Baby Boomer’s Guide to Fitness
Baby Boomer Magazine Series
Muscle Imbalances from
Health Club Workouts
Let’s take a look at fitness machines.
Health Clubs usually have one or more machines for every muscle group, making up a circuit that is designed to work the entire body.
Most Health clubs have two each of the machines that work the facilitated muscles (muscles that are commonly stronger in most people) - two pectorals, hamstring and bicep machines.
Why? Because, they are usually the most popular machines in the club and people will complain when they can’t get on them.
Exercisers work most what they can see (which leads me to question why people are constantly pounding away at their poor hammies).
If you continue to work already facilitated (naturally stronger) muscles, they will only get stronger at the expense of the much weaker opposing muscles.
If an excessive muscle imbalance exists, working on the entire circuit of these machines will only make it worse. If you believe that this is the case, and that an imbalance might exist, I recommend seeing a fitness specialist (be sure to ask for philosophy, education, certification and years of experience) or see a licensed physical therapist.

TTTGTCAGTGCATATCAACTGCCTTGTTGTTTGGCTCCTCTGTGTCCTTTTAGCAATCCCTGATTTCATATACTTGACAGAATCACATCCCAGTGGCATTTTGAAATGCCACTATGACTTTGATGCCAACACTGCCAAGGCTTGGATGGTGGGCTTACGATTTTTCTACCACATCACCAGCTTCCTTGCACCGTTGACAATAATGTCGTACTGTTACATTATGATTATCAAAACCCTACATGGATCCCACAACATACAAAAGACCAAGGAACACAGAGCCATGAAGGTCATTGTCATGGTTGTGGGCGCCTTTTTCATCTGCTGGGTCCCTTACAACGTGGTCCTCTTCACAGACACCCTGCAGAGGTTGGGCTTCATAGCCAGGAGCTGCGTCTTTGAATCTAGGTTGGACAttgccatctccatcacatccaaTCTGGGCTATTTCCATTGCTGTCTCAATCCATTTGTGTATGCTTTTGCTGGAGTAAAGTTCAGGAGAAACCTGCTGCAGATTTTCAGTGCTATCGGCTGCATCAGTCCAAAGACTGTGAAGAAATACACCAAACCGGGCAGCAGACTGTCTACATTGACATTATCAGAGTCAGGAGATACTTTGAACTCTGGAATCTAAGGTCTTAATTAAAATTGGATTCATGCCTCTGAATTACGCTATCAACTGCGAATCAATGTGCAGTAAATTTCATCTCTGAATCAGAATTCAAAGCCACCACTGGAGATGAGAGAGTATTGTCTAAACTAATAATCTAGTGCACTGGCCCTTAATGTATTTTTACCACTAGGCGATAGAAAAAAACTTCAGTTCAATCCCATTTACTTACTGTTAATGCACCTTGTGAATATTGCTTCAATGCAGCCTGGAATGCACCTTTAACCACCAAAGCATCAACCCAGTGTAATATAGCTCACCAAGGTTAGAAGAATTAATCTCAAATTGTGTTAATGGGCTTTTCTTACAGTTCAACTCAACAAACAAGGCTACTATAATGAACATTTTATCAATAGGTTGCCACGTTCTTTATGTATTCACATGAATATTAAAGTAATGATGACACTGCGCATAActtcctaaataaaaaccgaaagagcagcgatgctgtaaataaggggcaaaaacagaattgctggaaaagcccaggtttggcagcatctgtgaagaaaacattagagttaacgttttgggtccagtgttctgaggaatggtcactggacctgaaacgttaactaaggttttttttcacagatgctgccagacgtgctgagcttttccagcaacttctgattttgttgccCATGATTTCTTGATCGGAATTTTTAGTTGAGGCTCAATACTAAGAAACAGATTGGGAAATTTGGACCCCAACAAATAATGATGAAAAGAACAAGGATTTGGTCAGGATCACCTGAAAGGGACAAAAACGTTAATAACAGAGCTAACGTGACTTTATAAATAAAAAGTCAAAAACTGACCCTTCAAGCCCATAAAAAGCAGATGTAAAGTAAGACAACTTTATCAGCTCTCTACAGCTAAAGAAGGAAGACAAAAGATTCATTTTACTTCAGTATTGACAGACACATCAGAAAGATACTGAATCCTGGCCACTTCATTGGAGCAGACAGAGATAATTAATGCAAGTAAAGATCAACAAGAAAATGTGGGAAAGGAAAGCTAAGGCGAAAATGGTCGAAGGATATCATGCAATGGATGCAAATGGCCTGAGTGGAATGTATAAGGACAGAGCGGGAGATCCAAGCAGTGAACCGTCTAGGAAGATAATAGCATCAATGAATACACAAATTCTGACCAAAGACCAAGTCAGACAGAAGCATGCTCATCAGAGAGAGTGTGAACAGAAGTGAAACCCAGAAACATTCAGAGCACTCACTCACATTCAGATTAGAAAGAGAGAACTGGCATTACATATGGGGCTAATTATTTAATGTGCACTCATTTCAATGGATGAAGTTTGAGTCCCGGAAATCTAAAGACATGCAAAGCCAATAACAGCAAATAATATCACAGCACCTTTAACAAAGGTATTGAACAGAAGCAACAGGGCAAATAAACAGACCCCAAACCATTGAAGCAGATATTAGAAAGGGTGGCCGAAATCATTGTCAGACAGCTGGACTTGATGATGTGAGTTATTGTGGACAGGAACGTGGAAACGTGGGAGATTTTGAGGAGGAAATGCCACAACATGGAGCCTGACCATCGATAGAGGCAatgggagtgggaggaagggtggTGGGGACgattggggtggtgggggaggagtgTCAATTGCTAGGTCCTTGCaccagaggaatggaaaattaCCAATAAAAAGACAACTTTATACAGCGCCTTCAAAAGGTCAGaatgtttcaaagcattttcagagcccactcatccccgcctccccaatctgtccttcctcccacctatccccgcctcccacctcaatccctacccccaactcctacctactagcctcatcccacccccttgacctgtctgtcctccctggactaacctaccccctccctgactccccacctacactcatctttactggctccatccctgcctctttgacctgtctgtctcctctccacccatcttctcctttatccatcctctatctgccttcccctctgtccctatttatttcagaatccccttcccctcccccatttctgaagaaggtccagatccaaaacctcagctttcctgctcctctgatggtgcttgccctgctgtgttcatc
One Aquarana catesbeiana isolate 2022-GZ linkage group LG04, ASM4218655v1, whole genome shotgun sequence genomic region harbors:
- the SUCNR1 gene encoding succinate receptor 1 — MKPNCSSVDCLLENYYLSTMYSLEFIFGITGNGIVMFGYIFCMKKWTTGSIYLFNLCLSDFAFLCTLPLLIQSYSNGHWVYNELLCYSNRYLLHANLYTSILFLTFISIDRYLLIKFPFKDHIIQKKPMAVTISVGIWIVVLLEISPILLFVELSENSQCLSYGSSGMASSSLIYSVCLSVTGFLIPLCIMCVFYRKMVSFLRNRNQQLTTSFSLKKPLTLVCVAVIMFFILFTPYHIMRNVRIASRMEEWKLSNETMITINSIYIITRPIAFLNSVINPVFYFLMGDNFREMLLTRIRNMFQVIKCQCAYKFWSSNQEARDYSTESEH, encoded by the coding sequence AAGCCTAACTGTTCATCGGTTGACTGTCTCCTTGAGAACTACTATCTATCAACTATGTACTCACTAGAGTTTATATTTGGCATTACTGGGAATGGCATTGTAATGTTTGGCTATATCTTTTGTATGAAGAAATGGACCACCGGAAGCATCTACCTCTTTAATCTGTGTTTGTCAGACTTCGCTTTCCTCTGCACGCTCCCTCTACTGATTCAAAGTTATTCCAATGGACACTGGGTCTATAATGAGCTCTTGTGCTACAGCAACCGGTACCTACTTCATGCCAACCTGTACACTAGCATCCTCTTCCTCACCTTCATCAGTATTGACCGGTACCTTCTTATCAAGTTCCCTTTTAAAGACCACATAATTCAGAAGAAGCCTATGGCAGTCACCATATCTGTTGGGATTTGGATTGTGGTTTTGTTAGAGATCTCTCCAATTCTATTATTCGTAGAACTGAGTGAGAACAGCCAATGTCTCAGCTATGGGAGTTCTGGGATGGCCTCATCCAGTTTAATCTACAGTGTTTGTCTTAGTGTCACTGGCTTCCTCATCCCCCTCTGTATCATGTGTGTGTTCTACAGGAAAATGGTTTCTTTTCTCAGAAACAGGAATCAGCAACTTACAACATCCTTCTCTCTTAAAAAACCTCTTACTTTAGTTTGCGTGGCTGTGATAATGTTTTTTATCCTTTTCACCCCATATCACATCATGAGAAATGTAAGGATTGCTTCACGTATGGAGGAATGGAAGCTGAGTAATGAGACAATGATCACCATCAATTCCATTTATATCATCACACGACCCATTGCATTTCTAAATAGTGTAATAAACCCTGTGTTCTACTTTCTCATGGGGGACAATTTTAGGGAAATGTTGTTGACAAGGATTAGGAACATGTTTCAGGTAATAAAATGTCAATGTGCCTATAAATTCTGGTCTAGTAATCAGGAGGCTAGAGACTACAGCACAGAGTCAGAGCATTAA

Here are a few things to look for: rounded shoulders (weak back muscles), toes pointing toward two and ten o’clock when you walk (tight piriformis), not being able to lock your knees without great difficulty or discomfort or constant lower back pain (tight hamstrings).
When you do exercise, try working the neglected muscles: mid-back, tri’s, quads and tibialis (front of lower leg—great for preventing shin-splints). Remember; always err on the side of safety. Start with very light weights progressing slowly until you reach the prescribed rep range of your program.
In conclusion, I’m not saying that working out on machines is bad. What I am trying to illustrate is the fact that muscle imbalances can lead to injury and pain and that’s not what anybody wants.
Robert Bresloff is a Certified Personal Trainer, Fitness Therapist, Adaptive Fitness Specialist, a Specialist in Fitness for Older Adults and Endurance Trainer with The International Sports Sciences Association. He owned and operated, Total Fitness Concepts Inc for 10 years. He has written for Masters Athlete Magazine, The Waukegan News Sun and trade e magazines and recently released his first fitness book, 'The Baby Boomer's Guide to Fitness"